Research Paper: Future of Nursing Technologies

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[. . .] This test ultimately showed that telemonitoring could be used in this kind of condition provided the patient was not alone in the home. Similar technologies have been introduced wherein the patient is monitored remotely. Some applications for smart phones can let patients communicate directly which medical personnel so that they can have their symptoms analyzed remotely without having to go to the doctor's office, although health officials state that such applications should only be consulted in non-emergency situations or if the patient does not believe that they are seriously ill (Page). This allows the patient to be treated in the comfort of his or her home, but also alleviates some of the heavy burden placed upon busy hospital emergency rooms and their staff members. According to the Brookings Institute of Washington, D.C., there are currently more than 40,000 such medical applications available for smart phone users, although many of these are not associated with actual hospitals and should not be consulted in place of professional nurses and doctors. Of course, if a serious problem were suspected, the patient would be ordered to come to the hospital.

Research conducted by RL Simpson of the Cerner Corporation found that technologies have increased the level of care which nurses are able to provide to their patients (Simpson 305). Factors which contribute to hindering the successful treatment of patients are numerous. One of the most problematic issues is when a nurse has too many patients to deal with and too few nurses on the ward to handle all the patients effectively. With too many patients and not enough staff, nurses and doctors are slow to respond to emergencies and can spend less time with each individual patient. Without being able to provide quality care and attention, the nurses will be more likely to overlook critical components of the patient's medical condition and are therefore more likely to act incorrectly, such as giving the wrong medication or ignoring a symptom. With an exponentially growing population and an unfortunate shortage of nurses in many countries, the amount of time that nurses and other medical staff can provide to individual patients has lessened. It is estimated by some that by the year 2020 there will be 500,000 nurses fewer than are needed for hospitals in the United States to function properly (Case 5). Hospitals in 2002 reported to be at least 10% short in terms of nurses required. In some cases, nurses have maybe five or ten minutes to spend with a patient before they have to move onto the next one. This can lead to many oversights in treatment and tragedy can be the result. Technology helps nurses make sure that as few errors as possible are committed. Besides efficiency in terms of accuracy, technology also decreases the amount of time that is required to relate information to other employees in the hospital or doctor's office which then allows for more time to be devoted to each individual patient.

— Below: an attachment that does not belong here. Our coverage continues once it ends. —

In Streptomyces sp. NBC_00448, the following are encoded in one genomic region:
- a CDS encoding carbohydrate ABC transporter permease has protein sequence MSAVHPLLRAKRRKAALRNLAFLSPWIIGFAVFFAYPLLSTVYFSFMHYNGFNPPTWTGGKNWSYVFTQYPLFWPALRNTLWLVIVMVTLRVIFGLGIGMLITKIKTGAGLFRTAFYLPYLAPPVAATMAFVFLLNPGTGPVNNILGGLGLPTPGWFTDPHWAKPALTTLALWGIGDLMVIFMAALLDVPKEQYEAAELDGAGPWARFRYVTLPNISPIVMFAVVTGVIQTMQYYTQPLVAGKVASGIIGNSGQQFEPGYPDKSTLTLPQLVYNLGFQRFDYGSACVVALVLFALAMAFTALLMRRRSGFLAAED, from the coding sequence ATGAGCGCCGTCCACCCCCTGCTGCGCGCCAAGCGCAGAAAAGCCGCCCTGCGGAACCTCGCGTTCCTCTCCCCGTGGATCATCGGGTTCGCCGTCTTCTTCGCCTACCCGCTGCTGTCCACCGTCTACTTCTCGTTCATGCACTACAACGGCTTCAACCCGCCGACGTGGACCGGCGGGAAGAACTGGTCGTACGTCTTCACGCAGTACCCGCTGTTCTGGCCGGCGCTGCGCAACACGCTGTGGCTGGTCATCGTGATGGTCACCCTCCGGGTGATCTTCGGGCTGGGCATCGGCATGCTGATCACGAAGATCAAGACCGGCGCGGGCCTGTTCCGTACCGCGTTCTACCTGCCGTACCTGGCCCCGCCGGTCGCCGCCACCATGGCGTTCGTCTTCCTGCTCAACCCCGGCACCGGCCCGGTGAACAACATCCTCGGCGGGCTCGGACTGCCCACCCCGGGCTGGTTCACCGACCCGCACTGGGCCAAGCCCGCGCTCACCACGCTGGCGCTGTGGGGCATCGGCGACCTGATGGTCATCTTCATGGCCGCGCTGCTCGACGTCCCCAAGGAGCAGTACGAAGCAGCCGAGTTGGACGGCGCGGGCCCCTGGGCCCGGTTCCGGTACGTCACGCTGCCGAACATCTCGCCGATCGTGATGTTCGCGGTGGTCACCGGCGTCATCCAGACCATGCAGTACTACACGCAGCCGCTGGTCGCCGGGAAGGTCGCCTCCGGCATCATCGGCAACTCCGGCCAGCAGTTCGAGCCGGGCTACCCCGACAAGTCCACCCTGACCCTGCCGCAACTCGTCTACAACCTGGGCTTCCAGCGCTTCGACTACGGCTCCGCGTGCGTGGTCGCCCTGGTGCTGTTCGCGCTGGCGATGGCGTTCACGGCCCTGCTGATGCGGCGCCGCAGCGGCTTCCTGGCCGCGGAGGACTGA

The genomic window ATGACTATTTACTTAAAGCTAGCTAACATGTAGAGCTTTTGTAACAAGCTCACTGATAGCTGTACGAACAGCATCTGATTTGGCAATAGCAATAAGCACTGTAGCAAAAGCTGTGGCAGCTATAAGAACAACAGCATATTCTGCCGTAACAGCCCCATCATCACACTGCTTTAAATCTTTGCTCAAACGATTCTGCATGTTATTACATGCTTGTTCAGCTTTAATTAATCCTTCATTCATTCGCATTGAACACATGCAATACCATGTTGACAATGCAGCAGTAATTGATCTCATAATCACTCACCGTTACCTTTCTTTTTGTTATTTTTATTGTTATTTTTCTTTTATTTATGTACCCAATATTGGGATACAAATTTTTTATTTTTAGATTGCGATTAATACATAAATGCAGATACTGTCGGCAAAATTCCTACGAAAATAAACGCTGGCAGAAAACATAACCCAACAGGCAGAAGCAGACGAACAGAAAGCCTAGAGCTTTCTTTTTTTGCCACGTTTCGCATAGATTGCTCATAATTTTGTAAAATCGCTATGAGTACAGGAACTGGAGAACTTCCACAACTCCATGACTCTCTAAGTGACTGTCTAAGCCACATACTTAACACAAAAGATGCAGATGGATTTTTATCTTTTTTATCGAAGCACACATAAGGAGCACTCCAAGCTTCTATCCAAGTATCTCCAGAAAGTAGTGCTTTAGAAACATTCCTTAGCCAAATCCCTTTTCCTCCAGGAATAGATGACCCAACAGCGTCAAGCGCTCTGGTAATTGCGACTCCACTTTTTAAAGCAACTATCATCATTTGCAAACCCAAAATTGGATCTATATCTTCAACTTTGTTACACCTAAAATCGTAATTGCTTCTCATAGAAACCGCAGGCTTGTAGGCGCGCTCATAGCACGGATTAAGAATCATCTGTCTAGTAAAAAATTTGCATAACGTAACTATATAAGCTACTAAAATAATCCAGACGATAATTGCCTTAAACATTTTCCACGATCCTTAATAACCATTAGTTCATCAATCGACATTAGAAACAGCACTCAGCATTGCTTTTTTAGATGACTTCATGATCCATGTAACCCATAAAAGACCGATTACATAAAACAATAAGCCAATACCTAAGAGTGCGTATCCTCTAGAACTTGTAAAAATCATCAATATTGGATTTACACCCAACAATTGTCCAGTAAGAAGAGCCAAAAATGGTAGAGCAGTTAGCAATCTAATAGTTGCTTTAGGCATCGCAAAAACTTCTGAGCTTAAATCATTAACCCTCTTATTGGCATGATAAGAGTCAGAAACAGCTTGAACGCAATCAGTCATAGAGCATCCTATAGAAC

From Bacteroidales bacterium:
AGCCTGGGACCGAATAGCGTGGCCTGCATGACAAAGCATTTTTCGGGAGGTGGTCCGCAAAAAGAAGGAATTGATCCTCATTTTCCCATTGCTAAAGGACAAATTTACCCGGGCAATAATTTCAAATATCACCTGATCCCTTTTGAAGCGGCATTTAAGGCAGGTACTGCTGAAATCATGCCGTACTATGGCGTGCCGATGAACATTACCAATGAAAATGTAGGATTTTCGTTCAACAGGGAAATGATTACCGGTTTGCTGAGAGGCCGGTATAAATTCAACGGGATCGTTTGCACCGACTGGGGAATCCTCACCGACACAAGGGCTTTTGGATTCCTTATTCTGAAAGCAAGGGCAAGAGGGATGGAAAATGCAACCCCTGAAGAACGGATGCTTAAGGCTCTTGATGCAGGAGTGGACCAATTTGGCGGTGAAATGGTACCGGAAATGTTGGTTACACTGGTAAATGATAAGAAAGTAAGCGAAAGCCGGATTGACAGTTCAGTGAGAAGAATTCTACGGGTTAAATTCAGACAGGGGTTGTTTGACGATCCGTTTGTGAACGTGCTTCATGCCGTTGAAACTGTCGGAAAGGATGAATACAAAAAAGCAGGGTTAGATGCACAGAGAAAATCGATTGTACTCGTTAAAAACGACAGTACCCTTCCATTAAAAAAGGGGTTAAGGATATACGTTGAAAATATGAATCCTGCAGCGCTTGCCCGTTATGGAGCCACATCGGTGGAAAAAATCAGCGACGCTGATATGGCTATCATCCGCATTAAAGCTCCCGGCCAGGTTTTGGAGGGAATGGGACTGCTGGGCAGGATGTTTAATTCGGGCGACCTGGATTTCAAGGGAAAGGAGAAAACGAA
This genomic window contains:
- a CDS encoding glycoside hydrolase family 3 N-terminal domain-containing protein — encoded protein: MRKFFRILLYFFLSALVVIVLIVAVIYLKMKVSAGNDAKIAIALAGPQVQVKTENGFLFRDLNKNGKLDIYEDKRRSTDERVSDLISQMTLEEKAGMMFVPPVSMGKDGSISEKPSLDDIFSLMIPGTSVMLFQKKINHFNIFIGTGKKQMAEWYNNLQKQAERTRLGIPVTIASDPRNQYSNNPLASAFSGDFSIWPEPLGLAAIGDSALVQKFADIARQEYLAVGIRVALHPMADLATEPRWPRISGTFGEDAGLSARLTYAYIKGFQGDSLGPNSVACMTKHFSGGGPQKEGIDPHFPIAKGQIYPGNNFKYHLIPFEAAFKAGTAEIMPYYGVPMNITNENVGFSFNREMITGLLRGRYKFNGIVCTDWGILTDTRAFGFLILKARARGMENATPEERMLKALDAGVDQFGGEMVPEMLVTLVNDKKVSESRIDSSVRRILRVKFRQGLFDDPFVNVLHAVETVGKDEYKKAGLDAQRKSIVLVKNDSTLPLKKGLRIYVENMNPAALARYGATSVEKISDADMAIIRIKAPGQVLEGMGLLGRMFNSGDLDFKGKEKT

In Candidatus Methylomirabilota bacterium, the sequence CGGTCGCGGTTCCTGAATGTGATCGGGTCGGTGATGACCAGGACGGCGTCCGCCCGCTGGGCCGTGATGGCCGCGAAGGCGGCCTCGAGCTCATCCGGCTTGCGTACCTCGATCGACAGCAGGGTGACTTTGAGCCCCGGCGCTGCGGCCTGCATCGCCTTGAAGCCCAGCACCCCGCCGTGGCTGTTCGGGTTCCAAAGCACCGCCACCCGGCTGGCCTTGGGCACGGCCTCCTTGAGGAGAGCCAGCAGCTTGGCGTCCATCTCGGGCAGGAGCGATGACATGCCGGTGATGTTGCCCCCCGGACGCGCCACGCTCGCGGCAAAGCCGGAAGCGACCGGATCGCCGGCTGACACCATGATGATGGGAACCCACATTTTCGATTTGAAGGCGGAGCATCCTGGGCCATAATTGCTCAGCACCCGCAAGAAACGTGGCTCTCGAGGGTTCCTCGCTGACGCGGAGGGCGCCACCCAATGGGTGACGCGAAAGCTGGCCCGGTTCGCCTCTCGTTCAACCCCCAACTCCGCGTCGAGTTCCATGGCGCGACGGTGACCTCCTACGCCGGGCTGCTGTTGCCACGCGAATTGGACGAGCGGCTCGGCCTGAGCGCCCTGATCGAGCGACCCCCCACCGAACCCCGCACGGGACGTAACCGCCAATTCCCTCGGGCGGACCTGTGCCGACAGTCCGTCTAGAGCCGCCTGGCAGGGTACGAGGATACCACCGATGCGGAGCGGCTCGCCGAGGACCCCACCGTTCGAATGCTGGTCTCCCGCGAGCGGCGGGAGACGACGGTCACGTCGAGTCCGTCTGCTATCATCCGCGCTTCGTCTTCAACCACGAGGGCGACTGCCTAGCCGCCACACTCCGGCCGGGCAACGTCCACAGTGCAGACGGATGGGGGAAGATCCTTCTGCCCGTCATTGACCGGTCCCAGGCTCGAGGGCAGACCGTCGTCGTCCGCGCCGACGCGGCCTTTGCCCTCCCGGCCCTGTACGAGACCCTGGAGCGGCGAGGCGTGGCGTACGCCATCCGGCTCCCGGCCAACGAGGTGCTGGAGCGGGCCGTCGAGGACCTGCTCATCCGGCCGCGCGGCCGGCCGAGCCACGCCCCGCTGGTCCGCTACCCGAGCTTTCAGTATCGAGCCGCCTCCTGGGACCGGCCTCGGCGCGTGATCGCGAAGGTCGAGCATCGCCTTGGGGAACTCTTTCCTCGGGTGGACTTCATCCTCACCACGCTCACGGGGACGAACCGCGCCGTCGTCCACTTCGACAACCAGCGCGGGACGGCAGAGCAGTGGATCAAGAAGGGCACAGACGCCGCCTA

The medical field is of paramount importance. During their lifetime every single person will become ill or get injured and will require medical attention. The job of doctors and of nurses is to provide the necessary care to all the people who enter their offices or hospitals. In the modern era, there are more people on earth than have ever been and this means that there is always a call on emergency services. To this end, nurses and doctors are always busy. Either they are dealing with patients or dealing with staff members; this pressure can be daunting. Technologies have made it easier for nurses to do their jobs well and for patients to get the kind of care that they need in order to recuperate from their various illnesses or injuries. Each day technology improves the medical profession and will continue to do so in the future.

Works Cited

Case, Joanna, Mowry, Mychelle, & Welebob, Emily. The Nursing Shortage: Can Technology

Help?. CA: First Consulting Group. 2002. Print.

O'Reilly, Phillipa. "Barriers to Effective Clinical Decision Making in Nursing." 2009. Print.

Page, Christina. "The Latest Patient Apps in Mobile Medical Care." AMN Healthcare. 2013.

Web. May 3. 2013.

Schwartz, K., Mion, P., Huddock, D., & Litman, G. "Telemonitoring of Heart Failure

Patients and Their Caregivers: a Pilot Randomized Controlled Study." Progress in Cardiovascular Nursing. 23(1), 2008. 18-26. Print.

Simpson, RL. "The… [END OF PREVIEW]

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